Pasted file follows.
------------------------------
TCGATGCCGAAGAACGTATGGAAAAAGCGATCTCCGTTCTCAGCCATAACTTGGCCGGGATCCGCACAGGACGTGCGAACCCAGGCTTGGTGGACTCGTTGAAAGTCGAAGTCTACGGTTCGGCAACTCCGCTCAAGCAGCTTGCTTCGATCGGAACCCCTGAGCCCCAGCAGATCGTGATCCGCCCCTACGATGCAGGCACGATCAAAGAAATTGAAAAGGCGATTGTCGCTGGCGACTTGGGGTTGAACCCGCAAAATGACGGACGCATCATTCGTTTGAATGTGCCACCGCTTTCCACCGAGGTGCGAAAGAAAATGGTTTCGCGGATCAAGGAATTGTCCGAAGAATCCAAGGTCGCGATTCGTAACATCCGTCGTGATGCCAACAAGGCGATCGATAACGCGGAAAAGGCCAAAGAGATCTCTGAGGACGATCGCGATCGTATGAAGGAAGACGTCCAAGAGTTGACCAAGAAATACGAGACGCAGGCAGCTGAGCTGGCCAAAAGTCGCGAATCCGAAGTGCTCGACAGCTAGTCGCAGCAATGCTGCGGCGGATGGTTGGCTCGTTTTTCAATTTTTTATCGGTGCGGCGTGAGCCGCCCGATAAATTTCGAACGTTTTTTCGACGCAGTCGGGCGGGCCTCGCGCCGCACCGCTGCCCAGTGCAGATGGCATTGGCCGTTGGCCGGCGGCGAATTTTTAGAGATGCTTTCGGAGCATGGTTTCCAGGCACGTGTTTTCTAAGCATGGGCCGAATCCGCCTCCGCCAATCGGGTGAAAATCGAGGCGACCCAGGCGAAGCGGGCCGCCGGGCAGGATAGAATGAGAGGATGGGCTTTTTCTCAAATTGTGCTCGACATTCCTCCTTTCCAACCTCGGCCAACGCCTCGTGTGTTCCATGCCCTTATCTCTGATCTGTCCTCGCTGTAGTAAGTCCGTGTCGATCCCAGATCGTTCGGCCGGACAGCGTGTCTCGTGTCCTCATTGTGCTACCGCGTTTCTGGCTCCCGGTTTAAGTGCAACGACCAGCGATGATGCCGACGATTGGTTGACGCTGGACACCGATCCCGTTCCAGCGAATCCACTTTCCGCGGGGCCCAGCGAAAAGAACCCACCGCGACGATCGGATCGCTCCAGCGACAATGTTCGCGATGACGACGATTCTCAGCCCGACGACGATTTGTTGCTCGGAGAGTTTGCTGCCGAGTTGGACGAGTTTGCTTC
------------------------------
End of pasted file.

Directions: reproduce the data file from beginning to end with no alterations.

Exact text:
TCGATGCCGAAGAACGTATGGAAAAAGCGATCTCCGTTCTCAGCCATAACTTGGCCGGGATCCGCACAGGACGTGCGAACCCAGGCTTGGTGGACTCGTTGAAAGTCGAAGTCTACGGTTCGGCAACTCCGCTCAAGCAGCTTGCTTCGATCGGAACCCCTGAGCCCCAGCAGATCGTGATCCGCCCCTACGATGCAGGCACGATCAAAGAAATTGAAAAGGCGATTGTCGCTGGCGACTTGGGGTTGAACCCGCAAAATGACGGACGCATCATTCGTTTGAATGTGCCACCGCTTTCCACCGAGGTGCGAAAGAAAATGGTTTCGCGGATCAAGGAATTGTCCGAAGAATCCAAGGTCGCGATTCGTAACATCCGTCGTGATGCCAACAAGGCGATCGATAACGCGGAAAAGGCCAAAGAGATCTCTGAGGACGATCGCGATCGTATGAAGGAAGACGTCCAAGAGTTGACCAAGAAATACGAGACGCAGGCAGCTGAGCTGGCCAAAAGTCGCGAATCCGAAGTGCTCGACAGCTAGTCGCAGCAATGCTGCGGCGGATGGTTGGCTCGTTTTTCAATTTTTTATCGGTGCGGCGTGAGCCGCCCGATAAATTTCGAACGTTTTTTCGACGCAGTCGGGCGGGCCTCGCGCCGCACCGCTGCCCAGTGCAGATGGCATTGGCCGTTGGCCGGCGGCGAATTTTTAGAGATGCTTTCGGAGCATGGTTTCCAGGCACGTGTTTTCTAAGCATGGGCCGAATCCGCCTCCGCCAATCGGGTGAAAATCGAGGCGACCCAGGCGAAGCGGGCCGCCGGGCAGGATAGAATGAGAGGATGGGCTTTTTCTCAAATTGTGCTCGACATTCCTCCTTTCCAACCTCGGCCAACGCCTCGTGTGTTCCATGCCCTTATCTCTGATCTGTCCTCGCTGTAGTAAGTCCGTGTCGATCCCAGATCGTTCGGCCGGACAGCGTGTCTCGTGTCCTCATTGTGCTACCGCGTTTCTGGCTCCCGGTTTAAGTGCAACGACCAGCGATGATGCCGACGATTGGTTGACGCTGGACACCGATCCCGTTCCAGCGAATCCACTTTCCGCGGGGCCCAGCGAAAAGAACCCACCGCGACGATCGGATCGCTCCAGCGACAATGTTCGCGATGACGACGATTCTCAGCCCGACGACGATTTGTTGCTCGGAGAGTTTGCTGCCGAGTTGGACGAGTTTGCTTC